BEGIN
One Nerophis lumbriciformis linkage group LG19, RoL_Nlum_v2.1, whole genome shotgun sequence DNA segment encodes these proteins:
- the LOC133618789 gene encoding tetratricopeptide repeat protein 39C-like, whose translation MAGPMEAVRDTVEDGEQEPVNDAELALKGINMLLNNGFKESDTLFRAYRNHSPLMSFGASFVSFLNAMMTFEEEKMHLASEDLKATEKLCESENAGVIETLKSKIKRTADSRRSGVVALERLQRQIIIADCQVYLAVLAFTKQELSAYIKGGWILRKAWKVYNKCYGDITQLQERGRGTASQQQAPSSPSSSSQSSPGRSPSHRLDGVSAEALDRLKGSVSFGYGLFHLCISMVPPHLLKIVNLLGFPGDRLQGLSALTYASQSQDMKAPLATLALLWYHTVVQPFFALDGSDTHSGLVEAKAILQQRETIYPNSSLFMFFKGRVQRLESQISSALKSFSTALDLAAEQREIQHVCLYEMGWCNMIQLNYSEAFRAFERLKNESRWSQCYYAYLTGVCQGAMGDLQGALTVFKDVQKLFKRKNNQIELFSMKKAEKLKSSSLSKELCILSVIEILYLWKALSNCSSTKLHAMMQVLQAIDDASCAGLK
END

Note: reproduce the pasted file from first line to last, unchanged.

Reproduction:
One Nerophis lumbriciformis linkage group LG19, RoL_Nlum_v2.1, whole genome shotgun sequence DNA segment encodes these proteins:
- the LOC133618789 gene encoding tetratricopeptide repeat protein 39C-like, whose translation MAGPMEAVRDTVEDGEQEPVNDAELALKGINMLLNNGFKESDTLFRAYRNHSPLMSFGASFVSFLNAMMTFEEEKMHLASEDLKATEKLCESENAGVIETLKSKIKRTADSRRSGVVALERLQRQIIIADCQVYLAVLAFTKQELSAYIKGGWILRKAWKVYNKCYGDITQLQERGRGTASQQQAPSSPSSSSQSSPGRSPSHRLDGVSAEALDRLKGSVSFGYGLFHLCISMVPPHLLKIVNLLGFPGDRLQGLSALTYASQSQDMKAPLATLALLWYHTVVQPFFALDGSDTHSGLVEAKAILQQRETIYPNSSLFMFFKGRVQRLESQISSALKSFSTALDLAAEQREIQHVCLYEMGWCNMIQLNYSEAFRAFERLKNESRWSQCYYAYLTGVCQGAMGDLQGALTVFKDVQKLFKRKNNQIELFSMKKAEKLKSSSLSKELCILSVIEILYLWKALSNCSSTKLHAMMQVLQAIDDASCAGLK